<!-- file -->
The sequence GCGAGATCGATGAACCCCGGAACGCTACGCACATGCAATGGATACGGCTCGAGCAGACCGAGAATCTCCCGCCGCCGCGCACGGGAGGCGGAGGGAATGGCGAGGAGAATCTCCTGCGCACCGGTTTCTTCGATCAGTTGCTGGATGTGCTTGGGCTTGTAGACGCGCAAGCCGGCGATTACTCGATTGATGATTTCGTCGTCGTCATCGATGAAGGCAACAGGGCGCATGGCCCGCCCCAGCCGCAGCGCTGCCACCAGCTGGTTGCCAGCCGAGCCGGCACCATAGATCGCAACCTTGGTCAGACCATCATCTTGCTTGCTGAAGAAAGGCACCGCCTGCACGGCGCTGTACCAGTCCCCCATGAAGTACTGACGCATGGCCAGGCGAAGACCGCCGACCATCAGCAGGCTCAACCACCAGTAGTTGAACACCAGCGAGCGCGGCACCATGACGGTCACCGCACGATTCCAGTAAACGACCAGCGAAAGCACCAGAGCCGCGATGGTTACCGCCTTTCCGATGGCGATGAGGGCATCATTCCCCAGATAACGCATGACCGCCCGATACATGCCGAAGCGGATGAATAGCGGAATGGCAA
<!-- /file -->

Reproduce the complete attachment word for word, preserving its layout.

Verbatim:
The sequence GCGAGATCGATGAACCCCGGAACGCTACGCACATGCAATGGATACGGCTCGAGCAGACCGAGAATCTCCCGCCGCCGCGCACGGGAGGCGGAGGGAATGGCGAGGAGAATCTCCTGCGCACCGGTTTCTTCGATCAGTTGCTGGATGTGCTTGGGCTTGTAGACGCGCAAGCCGGCGATTACTCGATTGATGATTTCGTCGTCGTCATCGATGAAGGCAACAGGGCGCATGGCCCGCCCCAGCCGCAGCGCTGCCACCAGCTGGTTGCCAGCCGAGCCGGCACCATAGATCGCAACCTTGGTCAGACCATCATCTTGCTTGCTGAAGAAAGGCACCGCCTGCACGGCGCTGTACCAGTCCCCCATGAAGTACTGACGCATGGCCAGGCGAAGACCGCCGACCATCAGCAGGCTCAACCACCAGTAGTTGAACACCAGCGAGCGCGGCACCATGACGGTCACCGCACGATTCCAGTAAACGACCAGCGAAAGCACCAGAGCCGCGATGGTTACCGCCTTTCCGATGGCGATGAGGGCATCATTCCCCAGATAACGCATGACCGCCCGATACATGCCGAAGCGGATGAATAGCGGAATGGCAA